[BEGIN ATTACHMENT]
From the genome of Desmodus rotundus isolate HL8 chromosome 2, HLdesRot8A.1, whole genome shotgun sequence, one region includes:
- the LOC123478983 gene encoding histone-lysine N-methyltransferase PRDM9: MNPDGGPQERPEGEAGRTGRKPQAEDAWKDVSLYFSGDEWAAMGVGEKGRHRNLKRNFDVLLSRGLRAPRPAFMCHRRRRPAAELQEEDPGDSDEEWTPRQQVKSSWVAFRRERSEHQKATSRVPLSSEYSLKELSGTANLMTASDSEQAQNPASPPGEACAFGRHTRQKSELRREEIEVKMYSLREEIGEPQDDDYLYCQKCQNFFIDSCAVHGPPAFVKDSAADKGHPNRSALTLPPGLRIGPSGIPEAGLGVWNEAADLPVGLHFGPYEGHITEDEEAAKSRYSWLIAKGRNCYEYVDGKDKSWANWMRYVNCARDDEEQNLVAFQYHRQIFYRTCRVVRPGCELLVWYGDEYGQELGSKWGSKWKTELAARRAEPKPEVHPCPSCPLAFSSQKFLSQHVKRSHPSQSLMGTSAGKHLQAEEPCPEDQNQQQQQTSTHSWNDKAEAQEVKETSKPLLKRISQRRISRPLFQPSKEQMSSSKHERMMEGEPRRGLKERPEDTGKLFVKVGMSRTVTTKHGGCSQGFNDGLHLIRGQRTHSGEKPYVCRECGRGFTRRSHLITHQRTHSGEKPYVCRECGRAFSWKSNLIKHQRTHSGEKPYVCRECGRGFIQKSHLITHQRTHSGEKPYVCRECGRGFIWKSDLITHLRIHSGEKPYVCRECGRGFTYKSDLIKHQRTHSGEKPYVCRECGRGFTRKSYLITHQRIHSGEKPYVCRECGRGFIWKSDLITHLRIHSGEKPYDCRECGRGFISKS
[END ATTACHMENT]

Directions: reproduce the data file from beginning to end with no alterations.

From the genome of Desmodus rotundus isolate HL8 chromosome 2, HLdesRot8A.1, whole genome shotgun sequence, one region includes:
- the LOC123478983 gene encoding histone-lysine N-methyltransferase PRDM9: MNPDGGPQERPEGEAGRTGRKPQAEDAWKDVSLYFSGDEWAAMGVGEKGRHRNLKRNFDVLLSRGLRAPRPAFMCHRRRRPAAELQEEDPGDSDEEWTPRQQVKSSWVAFRRERSEHQKATSRVPLSSEYSLKELSGTANLMTASDSEQAQNPASPPGEACAFGRHTRQKSELRREEIEVKMYSLREEIGEPQDDDYLYCQKCQNFFIDSCAVHGPPAFVKDSAADKGHPNRSALTLPPGLRIGPSGIPEAGLGVWNEAADLPVGLHFGPYEGHITEDEEAAKSRYSWLIAKGRNCYEYVDGKDKSWANWMRYVNCARDDEEQNLVAFQYHRQIFYRTCRVVRPGCELLVWYGDEYGQELGSKWGSKWKTELAARRAEPKPEVHPCPSCPLAFSSQKFLSQHVKRSHPSQSLMGTSAGKHLQAEEPCPEDQNQQQQQTSTHSWNDKAEAQEVKETSKPLLKRISQRRISRPLFQPSKEQMSSSKHERMMEGEPRRGLKERPEDTGKLFVKVGMSRTVTTKHGGCSQGFNDGLHLIRGQRTHSGEKPYVCRECGRGFTRRSHLITHQRTHSGEKPYVCRECGRAFSWKSNLIKHQRTHSGEKPYVCRECGRGFIQKSHLITHQRTHSGEKPYVCRECGRGFIWKSDLITHLRIHSGEKPYVCRECGRGFTYKSDLIKHQRTHSGEKPYVCRECGRGFTRKSYLITHQRIHSGEKPYVCRECGRGFIWKSDLITHLRIHSGEKPYDCRECGRGFISKS